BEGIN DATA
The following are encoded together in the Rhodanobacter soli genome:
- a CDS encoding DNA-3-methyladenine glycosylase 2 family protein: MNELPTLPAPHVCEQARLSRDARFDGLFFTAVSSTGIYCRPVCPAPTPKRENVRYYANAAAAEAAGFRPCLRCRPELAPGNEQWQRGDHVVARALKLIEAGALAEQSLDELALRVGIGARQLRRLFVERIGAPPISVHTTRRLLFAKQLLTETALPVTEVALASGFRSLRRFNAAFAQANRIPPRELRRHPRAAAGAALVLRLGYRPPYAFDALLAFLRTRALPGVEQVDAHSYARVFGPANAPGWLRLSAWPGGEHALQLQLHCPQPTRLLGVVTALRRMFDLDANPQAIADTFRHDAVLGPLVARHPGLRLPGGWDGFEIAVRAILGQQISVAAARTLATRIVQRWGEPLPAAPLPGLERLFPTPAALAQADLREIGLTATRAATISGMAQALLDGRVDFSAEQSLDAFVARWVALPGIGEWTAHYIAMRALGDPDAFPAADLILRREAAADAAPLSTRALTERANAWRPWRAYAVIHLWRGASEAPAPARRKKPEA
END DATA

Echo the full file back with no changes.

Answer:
The following are encoded together in the Rhodanobacter soli genome:
- a CDS encoding DNA-3-methyladenine glycosylase 2 family protein: MNELPTLPAPHVCEQARLSRDARFDGLFFTAVSSTGIYCRPVCPAPTPKRENVRYYANAAAAEAAGFRPCLRCRPELAPGNEQWQRGDHVVARALKLIEAGALAEQSLDELALRVGIGARQLRRLFVERIGAPPISVHTTRRLLFAKQLLTETALPVTEVALASGFRSLRRFNAAFAQANRIPPRELRRHPRAAAGAALVLRLGYRPPYAFDALLAFLRTRALPGVEQVDAHSYARVFGPANAPGWLRLSAWPGGEHALQLQLHCPQPTRLLGVVTALRRMFDLDANPQAIADTFRHDAVLGPLVARHPGLRLPGGWDGFEIAVRAILGQQISVAAARTLATRIVQRWGEPLPAAPLPGLERLFPTPAALAQADLREIGLTATRAATISGMAQALLDGRVDFSAEQSLDAFVARWVALPGIGEWTAHYIAMRALGDPDAFPAADLILRREAAADAAPLSTRALTERANAWRPWRAYAVIHLWRGASEAPAPARRKKPEA